도립 현미경과 호환 가능하여 현미경으로 targeting 후 바로 AFM 측정 가능 (호환 가능 현미경 : Zeiss, Nikon, Olympus, Leica )
다양한 옵션과 사용 중 옵션 추가 가능 (sample heating stage, environmental control option 등)
Lateral Force Microscopy, Kelvin Probe Force Microscopy, C-AFM, Scanning Thermal Microscopy 및 Fluid Force Microscopy 등의 고급 옵션 활용 가능
Air 또는 Liquid 상태 시료 측정 가능
현미경 하에서 보이는 sample을 대상으로 매우 정확한 압력과 힘으로 제어 가능
나노미터 스케일의 AFM
Versatility and performance for biology and life science
For success in life science research, scientists depend on professional tools that can readily provide the information needed, regardless of the tasks at hand. By combining key technologies and components, Nanosurf has made the FlexAFM system one of the most versatile and flexible AFM systems ever, allowing a large variety of biological and life science applications to be handled with ease. With the FlexAFM, you can combine the liquid AFM imaging, spectroscopy and nanomanipulation capacity of this system with the high-end optical techniques available for inverted microscopes.
Flexible system design for life science research
FlexAFM comes with manual and motorized stages for seamless integration on Zeiss, Olympus, Nikon and Leica inverted microscopes or with standalone stages. On the inverted microscope, optical and AFM data can be correlated, as shown here for internal limiting membrane (ILM) of the human retina.
The modular stage, cantilever holder, and software concept allows an easy upgrade of the system to access many new possibilities in life science and materials research. Flex-FPM for cell and nano-manipulation, for example, and Flex-ANA for automatic nanomechanical analysis. In addition, advanced modes like MFM and KPFM that were originally developed for the Flex-Axiom system, are also available for FlexAFM. For measurements that don’t need optical access from below, e.g. for the imaging and spectroscopy of samples like bacteriorhodopsin, a standalone stage makes the FlexAFM compatible with the Nanosurf Isostage and Acoustic Enclosure 300, and generally makes the system much more compact.
FlexAFM lifescience application examples
Imaging of type I collagen fibrils
Collagen is the most abundant protein in mammals and contributes to more than 25% of the whole-body protein content. It is the main structural protein of the extracellular matrix of connective tissues and provides e.g. tendons and bone with their tensile strength. Most of the collagen found in mammals is fibrillar type I collagen. Type I collagen fibrils show a typical periodic morphology, the so-called D-banding. D-bands result from staggered self-assembly of individual collagen molecules into larger fibrils with a periodicity of about 67 nm. Images of collagen fibrils from rat tendon were recorded in Prof. Snedeker’s research group at the ETH Zürich. One of the reasearch areas of Prof. Snedeker is tendon mechanics and biology.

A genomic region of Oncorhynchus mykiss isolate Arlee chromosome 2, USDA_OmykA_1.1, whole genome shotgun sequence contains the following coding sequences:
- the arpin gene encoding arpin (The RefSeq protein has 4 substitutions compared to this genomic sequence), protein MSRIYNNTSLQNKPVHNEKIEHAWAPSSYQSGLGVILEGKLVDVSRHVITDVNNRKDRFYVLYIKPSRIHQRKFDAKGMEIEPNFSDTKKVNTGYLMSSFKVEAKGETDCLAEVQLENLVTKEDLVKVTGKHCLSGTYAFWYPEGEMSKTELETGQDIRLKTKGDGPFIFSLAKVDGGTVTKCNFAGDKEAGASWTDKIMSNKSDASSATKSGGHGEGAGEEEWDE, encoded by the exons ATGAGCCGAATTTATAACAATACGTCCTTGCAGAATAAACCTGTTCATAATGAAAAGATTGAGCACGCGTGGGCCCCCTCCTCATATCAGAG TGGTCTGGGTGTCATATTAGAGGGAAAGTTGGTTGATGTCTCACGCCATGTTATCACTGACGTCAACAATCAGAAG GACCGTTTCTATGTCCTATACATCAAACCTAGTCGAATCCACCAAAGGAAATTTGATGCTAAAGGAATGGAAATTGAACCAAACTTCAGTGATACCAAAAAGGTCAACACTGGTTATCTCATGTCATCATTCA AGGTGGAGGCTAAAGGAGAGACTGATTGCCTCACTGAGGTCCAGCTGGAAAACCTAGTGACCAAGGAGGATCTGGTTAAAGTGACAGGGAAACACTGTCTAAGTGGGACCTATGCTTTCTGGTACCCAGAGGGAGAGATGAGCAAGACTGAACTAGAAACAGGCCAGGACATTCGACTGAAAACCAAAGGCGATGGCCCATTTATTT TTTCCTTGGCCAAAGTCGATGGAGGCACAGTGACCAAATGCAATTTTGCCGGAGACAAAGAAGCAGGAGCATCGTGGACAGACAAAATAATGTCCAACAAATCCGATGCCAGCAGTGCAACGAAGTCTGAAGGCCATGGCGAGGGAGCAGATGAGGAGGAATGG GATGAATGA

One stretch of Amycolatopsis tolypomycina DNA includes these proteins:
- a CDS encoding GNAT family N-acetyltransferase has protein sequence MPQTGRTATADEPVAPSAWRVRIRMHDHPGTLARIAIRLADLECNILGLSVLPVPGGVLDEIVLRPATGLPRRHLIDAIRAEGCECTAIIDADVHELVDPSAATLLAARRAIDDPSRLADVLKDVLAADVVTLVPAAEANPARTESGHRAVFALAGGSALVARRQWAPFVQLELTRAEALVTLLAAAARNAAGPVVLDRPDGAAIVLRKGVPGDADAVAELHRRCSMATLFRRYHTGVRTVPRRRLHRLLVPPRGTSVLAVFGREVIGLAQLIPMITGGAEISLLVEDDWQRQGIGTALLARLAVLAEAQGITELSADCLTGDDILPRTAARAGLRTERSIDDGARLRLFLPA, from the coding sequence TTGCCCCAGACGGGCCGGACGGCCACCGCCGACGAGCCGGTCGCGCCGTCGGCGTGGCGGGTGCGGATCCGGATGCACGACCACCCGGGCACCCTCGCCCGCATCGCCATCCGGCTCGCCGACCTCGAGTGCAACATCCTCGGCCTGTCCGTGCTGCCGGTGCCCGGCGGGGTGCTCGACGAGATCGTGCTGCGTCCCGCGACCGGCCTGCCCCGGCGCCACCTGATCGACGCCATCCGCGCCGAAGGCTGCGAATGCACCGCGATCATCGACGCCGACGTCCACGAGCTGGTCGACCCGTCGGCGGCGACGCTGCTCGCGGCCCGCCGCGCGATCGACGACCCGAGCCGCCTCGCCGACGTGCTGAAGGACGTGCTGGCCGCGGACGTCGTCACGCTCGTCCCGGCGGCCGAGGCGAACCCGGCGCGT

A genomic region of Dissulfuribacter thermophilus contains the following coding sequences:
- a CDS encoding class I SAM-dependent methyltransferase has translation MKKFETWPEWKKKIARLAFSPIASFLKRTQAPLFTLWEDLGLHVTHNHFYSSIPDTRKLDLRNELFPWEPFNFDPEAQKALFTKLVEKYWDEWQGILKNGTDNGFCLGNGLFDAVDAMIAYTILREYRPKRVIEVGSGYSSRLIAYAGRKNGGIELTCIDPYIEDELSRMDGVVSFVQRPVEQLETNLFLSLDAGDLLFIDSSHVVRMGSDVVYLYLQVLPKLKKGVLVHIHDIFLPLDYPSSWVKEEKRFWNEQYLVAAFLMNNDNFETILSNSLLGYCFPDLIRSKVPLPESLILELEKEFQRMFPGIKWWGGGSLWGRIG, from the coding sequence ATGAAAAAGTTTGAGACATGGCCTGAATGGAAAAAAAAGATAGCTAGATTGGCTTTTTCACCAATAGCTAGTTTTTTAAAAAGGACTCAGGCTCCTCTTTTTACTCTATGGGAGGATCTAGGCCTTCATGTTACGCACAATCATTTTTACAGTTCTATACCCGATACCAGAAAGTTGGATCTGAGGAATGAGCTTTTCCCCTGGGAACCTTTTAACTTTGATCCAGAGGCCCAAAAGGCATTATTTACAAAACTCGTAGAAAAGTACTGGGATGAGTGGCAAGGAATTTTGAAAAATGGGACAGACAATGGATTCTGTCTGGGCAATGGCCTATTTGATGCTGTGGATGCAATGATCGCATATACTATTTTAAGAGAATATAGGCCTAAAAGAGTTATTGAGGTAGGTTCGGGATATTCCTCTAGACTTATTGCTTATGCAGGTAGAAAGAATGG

The 3D representation of the AFM topography image nicely shows the typical periodic D-banding of type I collagen on all fibrils. The colloagen topography was recorded in static mode using a Nanosensors PPP-XYCONTR cantilever. AFM images were processed using Nanosurf Report Software. Preparation and imaging of collagen fibrils was performed by Massimo Bagnani, Prof. Snedeker research group, Uniklinik Balgrist, Institute for Biomechanics, ETH Zürich, Switzerland.
Measurements on living cultured cells
Mechanobiology is an emerging research area that deals with the effect of changing physical forces or changes in the mechanical properties of cells and tissues. Several diseases, such as fibrosis and atherosclerosis are associated with changes in tissue stiffness. Moreover, in cancer, the metastatic potential of cancer cells depends on their elastic modulus. Here, the elastic modulus of living cells from a human breast basal epithelial cell line was measured using a Nanosurf FlexAFM system with the Flex-ANA software.
The first image shows the elastic modulus (in kPa) recorded on living breast epithelial cells immersed in cell culture medium. Differences in the elastic modulus within the cell can be clearly observed. The dark area surrounding the cells originate from the much stiffer cell culture dish substrate. The second image shows the unperturbed cell topography extracted from the force mapping data. The topography is determined from the contact point of each force curve and thus shows the cell topography at zero applied force.
Mapping the elastic modulus data to the 3D topography allows relating the information of both channels. The 3D image was generated using Gwyddion software. The last image shows the distribution of the elastic moduli extracted from nanomechanical force mapping experiments. The peak at lower moduli corresponds to the stiffness of the cells. The peak at the right originates from the cell culture substrate and shows much higher elastic moduli. AFM data courtesy of Philipp Oertle, Biozentrum, University Basel.